In March 2008 Bill and Jeff Thomas purchased 70 undeveloped acres and 22 buildable lots in Deerfield Manor. You may have seen their For Sale signs in the neighborhood. If you are curious, or know someone who might be interested in purchasing a lot, you might want to check out these plot plans.
Later, the Thomas family and the Township of Upper St Clair began a
process to rezone property at the entrance to Deerfield Manor.
This page is updated whenever we get new information about that process.
Monthly Update (Jan 25, 2010)
Monthly Update (Dec 14, 2009)
Monthly Update (Nov 20, 2009)
Focus Group Report (Oct 12, 2009)
Focus Group Announced (Oct 2, 2009)
Rezoning Effort Announced (Feb, 2009)
Map of Property Affected
The Homeowners Association Viewpoint
Frequently Asked Questions
January 25, 2010
The homeowners association submitted a complaint to the Township of Upper St Clair about the lack of soil erosion and sediment controls on at seven locations on property recently cleared by Thomas Homes along Redfern, Hollow Tree, Turnberry, and Merry Oak, and about wood chips left in the middle of the road at the end of Redfern. The Township was already aware of these problems, was already taking them seriously, and promised that they would be resolved quickly.
December 14, 2009
Jesse Thomas provided the homeowners association with an update on the Thomas family's plans for developing the property that it owns in and around the neighborhood. There are several significant developments.
North Side of Boyce Road:
The current plan is a mix of office park and high-end small businesses, for example, something along the lines of Pinebridge Commons, Summerfield Commons, or parts of Sewickley. Example businesses might be boutiques, antique shops, restaurants, or Starbucks. There might be a small, neighborhood pharmacy, but not a large pharmacy such as CVS or Walgreens. Development will probably proceed in 2-3 stages, with commercial development a priority in stage 1. Assisted living remains a possibility, but not a priority for the early development phases. The buildings would be 2-3 stories tall. The property would most likely be accessed via Boyce School Road, and there would probably be a traffic light at Boyce School Road.
Southeast Corner of Thorntree Drive and Boyce Road:
Plans to develop property along the ridge between Pinetree and Hollowtree appear to be on hold. The current estimate is 5-7 years.
The property that was cleared along the south side of Turnberry is being landscaped to improve its appearance.
November 20, 2009
Early this year, when the Thomas Family announced their plans to develop their properties near the intersection of Boyce Road and Washington Road (Route 19), they said that they were entering a 'fast track' process with the township to rezone the property from residential to Special Business (SB) or Neighborhood Commercial (C1). They expected that the rezoning might be completed by December 2009.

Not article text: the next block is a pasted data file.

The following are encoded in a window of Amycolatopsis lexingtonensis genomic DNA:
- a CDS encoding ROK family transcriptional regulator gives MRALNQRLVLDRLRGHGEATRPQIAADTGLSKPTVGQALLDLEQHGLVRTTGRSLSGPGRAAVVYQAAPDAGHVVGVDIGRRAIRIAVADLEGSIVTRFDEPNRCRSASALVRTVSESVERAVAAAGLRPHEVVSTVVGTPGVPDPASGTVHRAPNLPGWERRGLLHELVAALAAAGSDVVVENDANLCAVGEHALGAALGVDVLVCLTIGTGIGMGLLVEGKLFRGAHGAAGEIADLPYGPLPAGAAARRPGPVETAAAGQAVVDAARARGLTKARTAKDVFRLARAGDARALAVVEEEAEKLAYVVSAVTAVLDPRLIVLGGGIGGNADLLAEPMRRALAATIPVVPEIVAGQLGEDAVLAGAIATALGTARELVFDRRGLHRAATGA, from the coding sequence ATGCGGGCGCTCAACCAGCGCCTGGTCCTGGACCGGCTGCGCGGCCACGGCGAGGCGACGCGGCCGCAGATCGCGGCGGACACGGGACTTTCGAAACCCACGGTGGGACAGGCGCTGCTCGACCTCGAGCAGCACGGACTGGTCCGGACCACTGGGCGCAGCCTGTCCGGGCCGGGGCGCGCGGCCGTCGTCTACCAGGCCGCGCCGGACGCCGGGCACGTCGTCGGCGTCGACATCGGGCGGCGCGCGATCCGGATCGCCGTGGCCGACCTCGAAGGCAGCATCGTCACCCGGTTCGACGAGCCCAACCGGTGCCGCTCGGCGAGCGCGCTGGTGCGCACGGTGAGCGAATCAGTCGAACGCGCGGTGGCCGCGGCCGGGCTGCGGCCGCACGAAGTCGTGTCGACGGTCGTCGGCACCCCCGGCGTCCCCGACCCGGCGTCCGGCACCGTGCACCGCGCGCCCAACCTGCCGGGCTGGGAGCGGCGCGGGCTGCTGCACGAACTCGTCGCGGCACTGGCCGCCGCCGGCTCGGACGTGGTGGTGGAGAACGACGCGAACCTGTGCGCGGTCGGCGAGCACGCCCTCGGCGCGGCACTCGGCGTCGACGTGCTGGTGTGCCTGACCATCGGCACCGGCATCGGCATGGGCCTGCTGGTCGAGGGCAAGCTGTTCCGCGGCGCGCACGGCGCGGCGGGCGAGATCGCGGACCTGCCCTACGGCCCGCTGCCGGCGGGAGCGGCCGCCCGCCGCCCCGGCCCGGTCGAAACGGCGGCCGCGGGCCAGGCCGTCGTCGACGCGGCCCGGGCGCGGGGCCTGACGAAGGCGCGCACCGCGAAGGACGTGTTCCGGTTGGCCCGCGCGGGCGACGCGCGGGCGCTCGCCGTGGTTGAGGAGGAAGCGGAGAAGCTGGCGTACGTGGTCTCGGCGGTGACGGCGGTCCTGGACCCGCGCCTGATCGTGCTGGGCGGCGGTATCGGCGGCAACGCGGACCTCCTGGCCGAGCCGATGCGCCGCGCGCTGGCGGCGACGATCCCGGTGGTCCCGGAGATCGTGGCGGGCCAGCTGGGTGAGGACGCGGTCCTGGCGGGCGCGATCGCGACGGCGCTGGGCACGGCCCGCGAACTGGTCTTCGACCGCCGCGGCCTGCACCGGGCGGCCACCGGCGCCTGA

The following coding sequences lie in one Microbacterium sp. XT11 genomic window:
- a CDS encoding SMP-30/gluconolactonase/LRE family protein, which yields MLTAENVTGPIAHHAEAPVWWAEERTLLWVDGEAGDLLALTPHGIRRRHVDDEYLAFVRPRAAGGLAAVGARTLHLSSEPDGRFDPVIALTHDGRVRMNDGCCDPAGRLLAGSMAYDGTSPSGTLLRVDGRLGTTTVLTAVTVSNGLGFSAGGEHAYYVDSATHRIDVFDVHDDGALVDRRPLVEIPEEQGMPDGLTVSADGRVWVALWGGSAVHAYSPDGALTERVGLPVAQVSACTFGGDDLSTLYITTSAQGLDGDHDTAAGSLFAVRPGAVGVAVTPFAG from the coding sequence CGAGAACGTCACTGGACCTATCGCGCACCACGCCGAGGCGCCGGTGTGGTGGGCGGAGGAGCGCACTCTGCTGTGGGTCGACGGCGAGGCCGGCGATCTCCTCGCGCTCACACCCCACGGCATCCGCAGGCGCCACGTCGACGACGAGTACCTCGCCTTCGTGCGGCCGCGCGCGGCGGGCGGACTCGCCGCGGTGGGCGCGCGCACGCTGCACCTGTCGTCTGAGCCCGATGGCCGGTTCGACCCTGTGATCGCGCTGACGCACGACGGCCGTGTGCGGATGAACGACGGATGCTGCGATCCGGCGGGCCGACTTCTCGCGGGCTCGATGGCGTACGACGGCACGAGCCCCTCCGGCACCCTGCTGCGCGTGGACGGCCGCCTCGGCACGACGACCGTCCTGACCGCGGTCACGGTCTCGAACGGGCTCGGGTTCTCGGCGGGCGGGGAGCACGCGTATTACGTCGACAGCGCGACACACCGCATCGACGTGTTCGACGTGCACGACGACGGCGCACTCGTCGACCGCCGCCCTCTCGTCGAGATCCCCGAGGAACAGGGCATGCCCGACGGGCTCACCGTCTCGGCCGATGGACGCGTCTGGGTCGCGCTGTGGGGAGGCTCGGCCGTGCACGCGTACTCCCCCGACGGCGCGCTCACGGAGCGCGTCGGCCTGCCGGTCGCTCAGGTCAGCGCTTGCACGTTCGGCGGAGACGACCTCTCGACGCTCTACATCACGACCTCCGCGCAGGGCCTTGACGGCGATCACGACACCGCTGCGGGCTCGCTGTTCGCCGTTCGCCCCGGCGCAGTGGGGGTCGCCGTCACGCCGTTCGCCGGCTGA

Nothing about the process has been fast. The traffic study took longer than expected. The township took longer than expected to form its Focus Group. The Focus Group has met just once. The traffic problems along Boyce Road are serious and complex. So far, neither the township nor the Thomas Family have proposed a plan to address them.
Although the process is going slowly, it is going forward. If you have an opinion about this issue, please remember that your opinion has no effect unless you tell it to the township. Please do it right now. See the contact information below.
October, 12, 2009
The Thomas family owns two plots of land at the intersection of Boyce Road and Washington Road / Route 19. Both plots are zoned residential. The developers are seeking to rezone the property on the north side of Boyce for office or retail development, because overhead power lines make a residential development problematic. The developers have suggested that a pharmacy (e.g., Walgreens), a bank, or a medium-sized grocery store (e.g., Trader Joe's) might be part of the development, with offices behind. Assisted living might also be a possibility, but apparently is not being considered seriously at this time.
The Township has set up a focus group to study the feasibility of various types of development at the corner of Boyce Rd and Washington Road / Route 19. The first meeting was held recently (October 9, 2009). This is a brief summary of the discussions.
A traffic study has been done. The report is here on the website for you to read. Traffic counts were obtained on Wednesday, April 29, from 7:00-9:00 am and 4:00-6:00 pm. The traffic engineer doesn't know what might be built, so the study considers five scenarios: purely commercial development, purely residential development, and a mixture of both. The study concludes that significant additional residential or commmercial development is sustainable without requiring major changes to Washington Road / Rt 19; Boyce Road would require two additional turn lanes, longer queuing lanes, and a traffic light near Fairgreen Drive / Boyce School Road.
The focus group discussed the report at the meeting, and the fact that the existing volume of traffic plus any extra is a problem. There was some concern that the traffic study may understate the actual traffic, or how much additional traffic will be generated by the residential development planned on property behind Boyce Middle School. The possibility of 'cut through' traffic through the neighborhood was acknowledged.